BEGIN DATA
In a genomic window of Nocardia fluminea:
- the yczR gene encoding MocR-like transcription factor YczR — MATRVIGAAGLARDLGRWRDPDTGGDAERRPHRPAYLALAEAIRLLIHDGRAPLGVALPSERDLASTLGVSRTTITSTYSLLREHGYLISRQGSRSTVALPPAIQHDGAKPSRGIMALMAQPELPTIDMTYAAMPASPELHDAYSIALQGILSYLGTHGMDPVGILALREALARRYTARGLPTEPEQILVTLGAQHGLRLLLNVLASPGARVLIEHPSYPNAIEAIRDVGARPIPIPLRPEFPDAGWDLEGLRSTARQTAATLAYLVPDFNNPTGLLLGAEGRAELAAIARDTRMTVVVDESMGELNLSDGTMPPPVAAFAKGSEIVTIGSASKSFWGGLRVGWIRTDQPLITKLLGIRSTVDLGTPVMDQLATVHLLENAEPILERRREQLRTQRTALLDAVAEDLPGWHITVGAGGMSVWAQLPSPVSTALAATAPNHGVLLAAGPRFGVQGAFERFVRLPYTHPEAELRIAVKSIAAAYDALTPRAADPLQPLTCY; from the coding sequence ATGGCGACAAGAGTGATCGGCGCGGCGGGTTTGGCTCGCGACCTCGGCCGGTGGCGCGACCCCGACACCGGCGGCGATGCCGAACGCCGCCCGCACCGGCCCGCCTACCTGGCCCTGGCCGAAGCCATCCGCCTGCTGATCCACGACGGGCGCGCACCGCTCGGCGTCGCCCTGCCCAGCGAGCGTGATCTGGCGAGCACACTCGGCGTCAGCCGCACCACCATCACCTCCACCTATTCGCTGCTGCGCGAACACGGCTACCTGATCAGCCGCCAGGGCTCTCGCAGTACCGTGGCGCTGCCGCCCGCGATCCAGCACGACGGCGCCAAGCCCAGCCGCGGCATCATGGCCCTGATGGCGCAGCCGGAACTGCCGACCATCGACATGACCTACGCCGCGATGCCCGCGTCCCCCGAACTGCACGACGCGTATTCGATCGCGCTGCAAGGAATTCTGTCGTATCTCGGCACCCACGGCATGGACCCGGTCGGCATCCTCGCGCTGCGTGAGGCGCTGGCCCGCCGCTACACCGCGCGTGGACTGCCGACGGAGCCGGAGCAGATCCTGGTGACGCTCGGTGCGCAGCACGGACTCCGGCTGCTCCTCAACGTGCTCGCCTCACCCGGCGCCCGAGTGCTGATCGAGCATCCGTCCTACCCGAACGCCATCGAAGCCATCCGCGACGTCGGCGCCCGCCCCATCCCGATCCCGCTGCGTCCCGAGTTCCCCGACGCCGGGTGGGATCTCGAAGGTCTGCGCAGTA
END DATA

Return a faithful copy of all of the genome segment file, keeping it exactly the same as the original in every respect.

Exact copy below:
In a genomic window of Nocardia fluminea:
- the yczR gene encoding MocR-like transcription factor YczR — MATRVIGAAGLARDLGRWRDPDTGGDAERRPHRPAYLALAEAIRLLIHDGRAPLGVALPSERDLASTLGVSRTTITSTYSLLREHGYLISRQGSRSTVALPPAIQHDGAKPSRGIMALMAQPELPTIDMTYAAMPASPELHDAYSIALQGILSYLGTHGMDPVGILALREALARRYTARGLPTEPEQILVTLGAQHGLRLLLNVLASPGARVLIEHPSYPNAIEAIRDVGARPIPIPLRPEFPDAGWDLEGLRSTARQTAATLAYLVPDFNNPTGLLLGAEGRAELAAIARDTRMTVVVDESMGELNLSDGTMPPPVAAFAKGSEIVTIGSASKSFWGGLRVGWIRTDQPLITKLLGIRSTVDLGTPVMDQLATVHLLENAEPILERRREQLRTQRTALLDAVAEDLPGWHITVGAGGMSVWAQLPSPVSTALAATAPNHGVLLAAGPRFGVQGAFERFVRLPYTHPEAELRIAVKSIAAAYDALTPRAADPLQPLTCY; from the coding sequence ATGGCGACAAGAGTGATCGGCGCGGCGGGTTTGGCTCGCGACCTCGGCCGGTGGCGCGACCCCGACACCGGCGGCGATGCCGAACGCCGCCCGCACCGGCCCGCCTACCTGGCCCTGGCCGAAGCCATCCGCCTGCTGATCCACGACGGGCGCGCACCGCTCGGCGTCGCCCTGCCCAGCGAGCGTGATCTGGCGAGCACACTCGGCGTCAGCCGCACCACCATCACCTCCACCTATTCGCTGCTGCGCGAACACGGCTACCTGATCAGCCGCCAGGGCTCTCGCAGTACCGTGGCGCTGCCGCCCGCGATCCAGCACGACGGCGCCAAGCCCAGCCGCGGCATCATGGCCCTGATGGCGCAGCCGGAACTGCCGACCATCGACATGACCTACGCCGCGATGCCCGCGTCCCCCGAACTGCACGACGCGTATTCGATCGCGCTGCAAGGAATTCTGTCGTATCTCGGCACCCACGGCATGGACCCGGTCGGCATCCTCGCGCTGCGTGAGGCGCTGGCCCGCCGCTACACCGCGCGTGGACTGCCGACGGAGCCGGAGCAGATCCTGGTGACGCTCGGTGCGCAGCACGGACTCCGGCTGCTCCTCAACGTGCTCGCCTCACCCGGCGCCCGAGTGCTGATCGAGCATCCGTCCTACCCGAACGCCATCGAAGCCATCCGCGACGTCGGCGCCCGCCCCATCCCGATCCCGCTGCGTCCCGAGTTCCCCGACGCCGGGTGGGATCTCGAAGGTCTGCGCAGTA